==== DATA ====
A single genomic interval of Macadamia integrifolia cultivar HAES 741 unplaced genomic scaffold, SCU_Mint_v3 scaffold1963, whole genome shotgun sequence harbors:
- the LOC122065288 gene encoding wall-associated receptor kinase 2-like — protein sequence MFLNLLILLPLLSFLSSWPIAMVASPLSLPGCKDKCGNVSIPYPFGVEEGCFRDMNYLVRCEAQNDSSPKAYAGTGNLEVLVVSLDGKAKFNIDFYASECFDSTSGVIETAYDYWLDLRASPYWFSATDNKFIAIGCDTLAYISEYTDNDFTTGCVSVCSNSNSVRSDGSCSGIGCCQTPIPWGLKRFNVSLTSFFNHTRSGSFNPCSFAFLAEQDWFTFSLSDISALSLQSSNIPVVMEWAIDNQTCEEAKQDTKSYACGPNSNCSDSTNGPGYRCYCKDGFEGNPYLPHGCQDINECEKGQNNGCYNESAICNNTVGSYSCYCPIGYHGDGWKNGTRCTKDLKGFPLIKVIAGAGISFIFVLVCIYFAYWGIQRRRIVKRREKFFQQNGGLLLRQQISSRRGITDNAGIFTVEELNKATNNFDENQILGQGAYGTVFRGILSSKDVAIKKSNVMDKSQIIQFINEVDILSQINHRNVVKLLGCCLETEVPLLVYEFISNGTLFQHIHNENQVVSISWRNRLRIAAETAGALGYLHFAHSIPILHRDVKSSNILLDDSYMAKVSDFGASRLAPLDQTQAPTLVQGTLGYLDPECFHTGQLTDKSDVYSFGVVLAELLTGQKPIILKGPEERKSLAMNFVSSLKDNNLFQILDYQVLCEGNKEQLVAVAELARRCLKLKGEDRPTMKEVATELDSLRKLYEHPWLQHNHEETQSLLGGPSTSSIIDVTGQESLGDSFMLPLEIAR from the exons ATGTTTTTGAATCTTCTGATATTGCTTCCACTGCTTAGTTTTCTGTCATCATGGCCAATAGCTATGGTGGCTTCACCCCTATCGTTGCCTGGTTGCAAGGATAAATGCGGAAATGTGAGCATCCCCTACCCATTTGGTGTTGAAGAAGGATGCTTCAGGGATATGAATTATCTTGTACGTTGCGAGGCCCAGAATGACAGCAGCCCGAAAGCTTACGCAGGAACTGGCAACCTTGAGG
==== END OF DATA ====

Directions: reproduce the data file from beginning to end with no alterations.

A single genomic interval of Macadamia integrifolia cultivar HAES 741 unplaced genomic scaffold, SCU_Mint_v3 scaffold1963, whole genome shotgun sequence harbors:
- the LOC122065288 gene encoding wall-associated receptor kinase 2-like — protein sequence MFLNLLILLPLLSFLSSWPIAMVASPLSLPGCKDKCGNVSIPYPFGVEEGCFRDMNYLVRCEAQNDSSPKAYAGTGNLEVLVVSLDGKAKFNIDFYASECFDSTSGVIETAYDYWLDLRASPYWFSATDNKFIAIGCDTLAYISEYTDNDFTTGCVSVCSNSNSVRSDGSCSGIGCCQTPIPWGLKRFNVSLTSFFNHTRSGSFNPCSFAFLAEQDWFTFSLSDISALSLQSSNIPVVMEWAIDNQTCEEAKQDTKSYACGPNSNCSDSTNGPGYRCYCKDGFEGNPYLPHGCQDINECEKGQNNGCYNESAICNNTVGSYSCYCPIGYHGDGWKNGTRCTKDLKGFPLIKVIAGAGISFIFVLVCIYFAYWGIQRRRIVKRREKFFQQNGGLLLRQQISSRRGITDNAGIFTVEELNKATNNFDENQILGQGAYGTVFRGILSSKDVAIKKSNVMDKSQIIQFINEVDILSQINHRNVVKLLGCCLETEVPLLVYEFISNGTLFQHIHNENQVVSISWRNRLRIAAETAGALGYLHFAHSIPILHRDVKSSNILLDDSYMAKVSDFGASRLAPLDQTQAPTLVQGTLGYLDPECFHTGQLTDKSDVYSFGVVLAELLTGQKPIILKGPEERKSLAMNFVSSLKDNNLFQILDYQVLCEGNKEQLVAVAELARRCLKLKGEDRPTMKEVATELDSLRKLYEHPWLQHNHEETQSLLGGPSTSSIIDVTGQESLGDSFMLPLEIAR from the exons ATGTTTTTGAATCTTCTGATATTGCTTCCACTGCTTAGTTTTCTGTCATCATGGCCAATAGCTATGGTGGCTTCACCCCTATCGTTGCCTGGTTGCAAGGATAAATGCGGAAATGTGAGCATCCCCTACCCATTTGGTGTTGAAGAAGGATGCTTCAGGGATATGAATTATCTTGTACGTTGCGAGGCCCAGAATGACAGCAGCCCGAAAGCTTACGCAGGAACTGGCAACCTTGAGG